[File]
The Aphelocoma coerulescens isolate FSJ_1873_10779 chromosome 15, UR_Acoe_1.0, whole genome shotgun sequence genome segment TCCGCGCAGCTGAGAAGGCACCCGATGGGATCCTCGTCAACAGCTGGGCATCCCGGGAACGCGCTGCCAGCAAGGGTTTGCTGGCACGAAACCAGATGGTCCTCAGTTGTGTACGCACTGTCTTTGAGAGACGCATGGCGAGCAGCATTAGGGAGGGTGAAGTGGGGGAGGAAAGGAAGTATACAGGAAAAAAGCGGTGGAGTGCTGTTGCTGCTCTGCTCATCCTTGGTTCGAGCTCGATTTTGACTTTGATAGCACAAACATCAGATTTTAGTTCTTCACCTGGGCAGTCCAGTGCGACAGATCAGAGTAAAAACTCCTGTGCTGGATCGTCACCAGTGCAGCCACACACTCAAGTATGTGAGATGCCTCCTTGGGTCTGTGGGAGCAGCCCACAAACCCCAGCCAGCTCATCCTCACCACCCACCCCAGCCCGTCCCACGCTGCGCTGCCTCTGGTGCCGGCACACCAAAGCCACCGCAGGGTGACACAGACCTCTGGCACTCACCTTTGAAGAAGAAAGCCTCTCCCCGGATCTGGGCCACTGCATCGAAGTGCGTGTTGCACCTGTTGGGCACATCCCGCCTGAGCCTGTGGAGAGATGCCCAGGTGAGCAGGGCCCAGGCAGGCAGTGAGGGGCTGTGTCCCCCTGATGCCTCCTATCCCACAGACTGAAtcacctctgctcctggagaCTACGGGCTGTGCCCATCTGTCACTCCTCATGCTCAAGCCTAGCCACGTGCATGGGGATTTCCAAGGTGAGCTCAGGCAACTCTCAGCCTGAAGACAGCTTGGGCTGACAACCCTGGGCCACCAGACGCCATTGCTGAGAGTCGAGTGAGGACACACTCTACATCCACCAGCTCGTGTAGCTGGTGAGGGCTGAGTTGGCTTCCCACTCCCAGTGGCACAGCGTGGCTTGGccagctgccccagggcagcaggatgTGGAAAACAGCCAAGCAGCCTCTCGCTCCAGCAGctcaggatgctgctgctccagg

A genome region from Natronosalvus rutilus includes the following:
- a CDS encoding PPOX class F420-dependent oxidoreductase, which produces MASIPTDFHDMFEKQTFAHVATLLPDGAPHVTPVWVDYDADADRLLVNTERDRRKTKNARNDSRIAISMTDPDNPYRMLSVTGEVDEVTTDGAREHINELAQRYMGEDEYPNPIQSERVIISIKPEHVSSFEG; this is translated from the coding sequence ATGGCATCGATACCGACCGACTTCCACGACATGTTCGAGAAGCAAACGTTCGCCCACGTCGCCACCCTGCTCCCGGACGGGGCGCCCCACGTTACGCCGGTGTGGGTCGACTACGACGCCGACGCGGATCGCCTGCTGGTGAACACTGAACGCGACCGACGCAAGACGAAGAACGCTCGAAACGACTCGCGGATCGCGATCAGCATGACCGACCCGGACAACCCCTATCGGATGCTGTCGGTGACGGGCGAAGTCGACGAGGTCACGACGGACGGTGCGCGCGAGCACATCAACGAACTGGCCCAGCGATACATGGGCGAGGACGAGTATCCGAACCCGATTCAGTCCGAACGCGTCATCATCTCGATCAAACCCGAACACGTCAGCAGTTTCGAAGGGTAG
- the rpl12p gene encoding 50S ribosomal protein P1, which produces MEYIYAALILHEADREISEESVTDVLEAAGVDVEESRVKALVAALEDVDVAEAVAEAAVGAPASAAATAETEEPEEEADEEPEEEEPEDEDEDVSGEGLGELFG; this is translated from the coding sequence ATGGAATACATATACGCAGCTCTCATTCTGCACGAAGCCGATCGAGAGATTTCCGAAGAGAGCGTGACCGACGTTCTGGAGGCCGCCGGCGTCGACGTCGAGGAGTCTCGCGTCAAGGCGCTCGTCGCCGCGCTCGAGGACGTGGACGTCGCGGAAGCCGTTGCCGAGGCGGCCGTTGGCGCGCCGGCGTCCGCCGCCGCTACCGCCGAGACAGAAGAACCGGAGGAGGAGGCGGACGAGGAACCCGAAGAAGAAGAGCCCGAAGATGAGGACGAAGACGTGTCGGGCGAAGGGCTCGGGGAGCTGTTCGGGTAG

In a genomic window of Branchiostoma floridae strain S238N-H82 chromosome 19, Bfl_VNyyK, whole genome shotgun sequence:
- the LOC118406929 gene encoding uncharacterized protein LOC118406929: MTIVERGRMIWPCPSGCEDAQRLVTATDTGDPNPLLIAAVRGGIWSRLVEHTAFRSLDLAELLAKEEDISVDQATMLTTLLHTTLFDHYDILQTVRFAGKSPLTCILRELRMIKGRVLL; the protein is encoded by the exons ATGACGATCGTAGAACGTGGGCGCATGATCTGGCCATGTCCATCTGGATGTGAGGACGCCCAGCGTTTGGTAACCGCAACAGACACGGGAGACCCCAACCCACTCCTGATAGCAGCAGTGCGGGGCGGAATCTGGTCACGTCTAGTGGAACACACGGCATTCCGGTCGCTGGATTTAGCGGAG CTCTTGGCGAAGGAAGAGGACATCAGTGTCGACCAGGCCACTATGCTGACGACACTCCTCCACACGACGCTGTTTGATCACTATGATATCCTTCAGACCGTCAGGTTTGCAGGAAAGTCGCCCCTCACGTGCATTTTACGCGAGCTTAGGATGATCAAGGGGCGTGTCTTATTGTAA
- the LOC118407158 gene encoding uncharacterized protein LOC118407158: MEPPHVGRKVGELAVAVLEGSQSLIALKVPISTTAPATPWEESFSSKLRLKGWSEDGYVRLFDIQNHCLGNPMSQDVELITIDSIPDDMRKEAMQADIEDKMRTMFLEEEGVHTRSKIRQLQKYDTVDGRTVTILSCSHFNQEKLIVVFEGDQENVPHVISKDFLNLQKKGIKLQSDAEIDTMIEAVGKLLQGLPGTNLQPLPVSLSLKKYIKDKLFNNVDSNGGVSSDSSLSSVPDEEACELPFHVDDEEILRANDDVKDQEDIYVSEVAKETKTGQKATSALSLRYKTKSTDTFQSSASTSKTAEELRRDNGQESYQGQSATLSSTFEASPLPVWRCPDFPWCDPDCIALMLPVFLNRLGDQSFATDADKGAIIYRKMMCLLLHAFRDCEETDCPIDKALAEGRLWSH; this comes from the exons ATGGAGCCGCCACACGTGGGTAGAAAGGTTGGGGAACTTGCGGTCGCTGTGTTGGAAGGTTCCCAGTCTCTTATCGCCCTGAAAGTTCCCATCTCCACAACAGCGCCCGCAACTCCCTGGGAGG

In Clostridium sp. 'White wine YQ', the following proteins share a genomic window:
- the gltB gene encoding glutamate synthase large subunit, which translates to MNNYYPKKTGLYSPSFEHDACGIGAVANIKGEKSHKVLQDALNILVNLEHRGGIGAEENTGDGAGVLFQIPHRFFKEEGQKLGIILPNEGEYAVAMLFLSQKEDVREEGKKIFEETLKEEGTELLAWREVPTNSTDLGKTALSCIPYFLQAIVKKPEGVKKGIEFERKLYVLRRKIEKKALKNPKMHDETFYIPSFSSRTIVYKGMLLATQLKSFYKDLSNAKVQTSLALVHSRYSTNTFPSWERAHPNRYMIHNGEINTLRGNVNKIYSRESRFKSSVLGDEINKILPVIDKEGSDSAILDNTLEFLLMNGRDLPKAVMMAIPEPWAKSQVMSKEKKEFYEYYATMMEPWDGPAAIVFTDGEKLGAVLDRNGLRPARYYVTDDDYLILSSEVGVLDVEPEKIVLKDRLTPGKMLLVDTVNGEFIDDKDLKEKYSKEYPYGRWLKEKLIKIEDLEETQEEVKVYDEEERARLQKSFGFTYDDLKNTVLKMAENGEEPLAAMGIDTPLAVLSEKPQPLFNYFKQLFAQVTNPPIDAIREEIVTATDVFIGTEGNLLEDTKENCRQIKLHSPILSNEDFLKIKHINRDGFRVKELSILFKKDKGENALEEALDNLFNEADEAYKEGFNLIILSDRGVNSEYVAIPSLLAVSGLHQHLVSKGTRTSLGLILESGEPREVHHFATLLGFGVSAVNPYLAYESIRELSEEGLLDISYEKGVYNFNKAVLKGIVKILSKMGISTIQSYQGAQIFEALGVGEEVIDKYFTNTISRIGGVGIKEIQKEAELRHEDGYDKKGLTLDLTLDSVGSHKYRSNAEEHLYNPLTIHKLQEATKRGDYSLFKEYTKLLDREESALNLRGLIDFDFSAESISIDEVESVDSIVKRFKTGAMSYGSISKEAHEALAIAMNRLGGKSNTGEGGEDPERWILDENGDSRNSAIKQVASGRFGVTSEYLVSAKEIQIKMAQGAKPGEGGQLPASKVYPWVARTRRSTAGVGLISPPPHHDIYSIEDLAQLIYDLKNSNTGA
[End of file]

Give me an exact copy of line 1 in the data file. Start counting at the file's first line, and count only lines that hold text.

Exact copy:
The Aphelocoma coerulescens isolate FSJ_1873_10779 chromosome 15, UR_Acoe_1.0, whole genome shotgun sequence genome segment TCCGCGCAGCTGAGAAGGCACCCGATGGGATCCTCGTCAACAGCTGGGCATCCCGGGAACGCGCTGCCAGCAAGGGTTTGCTGGCACGAAACCAGATGGTCCTCAGTTGTGTACGCACTGTCTTTGAGAGACGCATGGCGAGCAGCATTAGGGAGGGTGAAGTGGGGGAGGAAAGGAAGTATACAGGAAAAAAGCGGTGGAGTGCTGTTGCTGCTCTGCTCATCCTTGGTTCGAGCTCGATTTTGACTTTGATAGCACAAACATCAGATTTTAGTTCTTCACCTGGGCAGTCCAGTGCGACAGATCAGAGTAAAAACTCCTGTGCTGGATCGTCACCAGTGCAGCCACACACTCAAGTATGTGAGATGCCTCCTTGGGTCTGTGGGAGCAGCCCACAAACCCCAGCCAGCTCATCCTCACCACCCACCCCAGCCCGTCCCACGCTGCGCTGCCTCTGGTGCCGGCACACCAAAGCCACCGCAGGGTGACACAGACCTCTGGCACTCACCTTTGAAGAAGAAAGCCTCTCCCCGGATCTGGGCCACTGCATCGAAGTGCGTGTTGCACCTGTTGGGCACATCCCGCCTGAGCCTGTGGAGAGATGCCCAGGTGAGCAGGGCCCAGGCAGGCAGTGAGGGGCTGTGTCCCCCTGATGCCTCCTATCCCACAGACTGAAtcacctctgctcctggagaCTACGGGCTGTGCCCATCTGTCACTCCTCATGCTCAAGCCTAGCCACGTGCATGGGGATTTCCAAGGTGAGCTCAGGCAACTCTCAGCCTGAAGACAGCTTGGGCTGACAACCCTGGGCCACCAGACGCCATTGCTGAGAGTCGAGTGAGGACACACTCTACATCCACCAGCTCGTGTAGCTGGTGAGGGCTGAGTTGGCTTCCCACTCCCAGTGGCACAGCGTGGCTTGGccagctgccccagggcagcaggatgTGGAAAACAGCCAAGCAGCCTCTCGCTCCAGCAGctcaggatgctgctgctccagg